The third system that has affected me deeply is our modern American culture. It plays an enormous role in our lives that goes mostly unrecognized, unconsciously influencing our thinking. I am sometimes shocked by how my ideas have evolved without my awareness. Marilyn Monroe was the epitome of what a woman should be when I was growing up: sexy, curvy, beautiful, and fun. About ten years ago I saw a rerun of one of the films she starred in, “Some Like it Hot!” As soon as she appeared on the screen I thought, “She’s fat!” It turns out that she was a size 14, not a size two or four like today’s stars. I had adopted unwittingly the culture’s preference for anorexic women.

Of course our culture’s influence on us is more than just the shape women should be. I am now pretty aware of its voice inside me—it’s the voice that always wants to go directly towards an objective, that looks at life rationally: A plus B equals C, that values the seen far more above anything unseen, especially religious ideas, and that values the freedom of the individual above all else. Leaving “Egypt,” this system of acculturation, has been an adult journey mostly consisting of gaining awareness of its influence and choosing the Spirit’s way instead. The “promised land” in this case is a sense of the rightness of my choices and of the timing of what I do.

These three examples of acculturation illustrate how we absorb as children the thinking of our family, culture, religion and our schools before we have the intellectual capacity to think through what we’re learning and assign it some sort of context and priority. Any group we are a part of, any institution we belong to, be it a small group of friends or an entire culture, has a group mind that tends to limit the action of its participants.  In a smaller context we might be friends with two or three couples, so there are certain things we do that define us and things that we won’t do as well. These are mostly unspoken agreements.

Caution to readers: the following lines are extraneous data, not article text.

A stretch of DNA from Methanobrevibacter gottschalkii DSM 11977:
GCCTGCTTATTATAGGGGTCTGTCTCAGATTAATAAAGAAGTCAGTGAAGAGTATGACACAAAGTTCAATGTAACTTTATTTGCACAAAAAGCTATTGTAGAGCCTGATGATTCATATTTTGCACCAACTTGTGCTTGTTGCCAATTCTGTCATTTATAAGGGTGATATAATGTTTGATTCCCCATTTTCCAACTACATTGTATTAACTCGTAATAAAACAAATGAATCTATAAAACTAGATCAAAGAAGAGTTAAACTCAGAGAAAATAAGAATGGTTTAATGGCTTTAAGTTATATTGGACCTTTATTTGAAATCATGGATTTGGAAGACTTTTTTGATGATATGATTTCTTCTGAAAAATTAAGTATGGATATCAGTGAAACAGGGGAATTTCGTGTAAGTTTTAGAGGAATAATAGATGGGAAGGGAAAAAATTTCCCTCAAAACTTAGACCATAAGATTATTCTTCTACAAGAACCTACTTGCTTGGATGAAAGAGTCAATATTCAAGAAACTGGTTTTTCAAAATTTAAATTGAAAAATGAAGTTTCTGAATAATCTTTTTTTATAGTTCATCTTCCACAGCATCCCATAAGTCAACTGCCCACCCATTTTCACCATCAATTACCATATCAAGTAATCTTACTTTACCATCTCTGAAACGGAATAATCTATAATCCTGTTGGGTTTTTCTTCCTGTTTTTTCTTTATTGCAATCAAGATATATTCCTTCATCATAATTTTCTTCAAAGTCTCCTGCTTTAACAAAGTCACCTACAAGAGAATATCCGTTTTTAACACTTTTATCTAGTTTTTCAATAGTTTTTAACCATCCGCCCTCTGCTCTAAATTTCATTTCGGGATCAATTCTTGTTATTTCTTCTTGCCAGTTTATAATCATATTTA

Groups can be formal or informal, but the group mind rules.  These are common, if unspoken agreements, but we always do give up some of our self to belong with others whether we’re talking about a culture or a family or social group. The challenge is to maintain who we are and still belong.  This is a paradox in which the priorities of both the group and the individual must be held more or less equally so that neither’s principles are violated.

If the group does not allow individual variations on held values, the group can be toxic to the individual. If an individual does not value or respect another individual’s boundaries, the group may reject either one. At worst groups and cultures can become suspicious of the alien or the stranger. We see this play out so often in the immigration debate that crops up with large waves of emigration, be it the Irish in the 19th century, “the lace-curtain Irish,” a derisive label, or the Hispanics of the late 20th and early 21st centuries: “They just come to take advantage or our healthcare and welfare systems.” “They take our jobs.” “They bring crime and people our jails.” Whether these statements are true or not is often ignored because of the perceived threat to our culture.

The Biblical story in Exodus suggests our own journey out of the enslaving thinking that keeps us docile and in our place in our culture and other groups. Certainly there are benefits to being part of any system, protection, being known, belonging and more. The challenge is to act within the positive boundaries and to stay true to oneself at the same time.